Fiber Optic Sensing leverages existing optical ground wire (OPGW) cables installed on the majority of US electrical transmission grids built since the 1980s. These cables run between the tops of electricity pylons (or along underground cables) and were installed to provide high-speed data transmission. This is then used by the grid operator for control purposes to ensure everything is running smoothly. Extra bandwidth is sold for broadband internet services and service providers, feeding high-speed internet even to rural areas.
How Does Fiber Optic Sensing Work?
Fiber optic sensing works by enabling continuous, real-time measurements along the entire length of the OPGW cable. This means that TSOs can accurately monitor overhead and underground power lines for hundreds, and even thousands of kilometers.
Distributed fiber optic sensing enables you to detect acoustic energy and vibrations generated by activity around a transmission power tower and lines. These activities can be caused by events like electrical arcing caused by insulation breakdown and flashovers, or cable strikes caused by vegetation, galloping of cables in extreme winds, sabotage or vandalism, or even wildfires in proximity to the tower.
PrismaPower – Simplifying Fiber Optic Sensing
Using PrismaPower, our unique fiber optic sensing technology, implementation is as simple as plugging in a USB cable – no helicopter, no cranes, no satellite link-ups or remote crew deployments. In just hours, PrismaPower turns OPGW wires into a set of highly-sensitive distributed sensors extending for hundreds and thousands of kilometers. PrismaPower’s machine learning algorithms take the detailed data collected through the grid, pinpointing and alerting of events at the tower level in real-time.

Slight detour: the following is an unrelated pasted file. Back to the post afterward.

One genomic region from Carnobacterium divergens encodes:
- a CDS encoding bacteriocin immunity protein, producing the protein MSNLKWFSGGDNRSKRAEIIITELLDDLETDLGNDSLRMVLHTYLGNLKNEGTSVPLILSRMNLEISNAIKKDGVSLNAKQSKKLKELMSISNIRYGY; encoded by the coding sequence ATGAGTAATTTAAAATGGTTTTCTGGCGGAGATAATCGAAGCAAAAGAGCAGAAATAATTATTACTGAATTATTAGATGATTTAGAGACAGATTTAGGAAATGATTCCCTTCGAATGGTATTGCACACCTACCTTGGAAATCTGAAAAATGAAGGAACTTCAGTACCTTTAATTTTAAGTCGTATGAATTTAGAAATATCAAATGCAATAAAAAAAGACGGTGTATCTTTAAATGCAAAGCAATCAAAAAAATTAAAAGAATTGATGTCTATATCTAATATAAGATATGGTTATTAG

Deployed in hours, and highly scalable, PrismaPower offers a new level of visibility into power line status and grid resilience. The system remotely identifies safety events like physical damage, extreme weather, electrical faults, vandalism, and more in real time. Then, by pinpointing faults to the individual tower level, PrismaPower helps operators minimize downtime. Even more importantly, by predicting or catching physical events early – before they escalate to outages – PrismaPower can actually ensure grid uptime. Moreover, this is all done in real-time and with minimal false positives.
Real-world Example: Repeated Short Circuit Detection
A regional electrical provider that rolled out PrismaPower suffered from a short circuit which kept coming up and down. In just minutes, the source of the fault was detected by PrismaPower, the tower location pinpointed, data cross referenced with fault recorders, and a line crew was dispatched. The crew identified and fixed a faulty surge protector that was causing repeated short circuits.
The Bottom Line
Economic stability and personal safety demand energy delivery security and grid resilience. Even though it is considered critical infrastructure, the US electrical transmission grid remains vulnerable to outages owing to poor monitoring capabilities. To ensure energy delivery in the face of growing demand, cost-effective solutions must be found to identify and rectify faults quickly. Requiring zero investment in physical power line based equipment and only hours of setup time, PrismaPower brings the promise of distributed fiber optic sensing over OPGW to reality.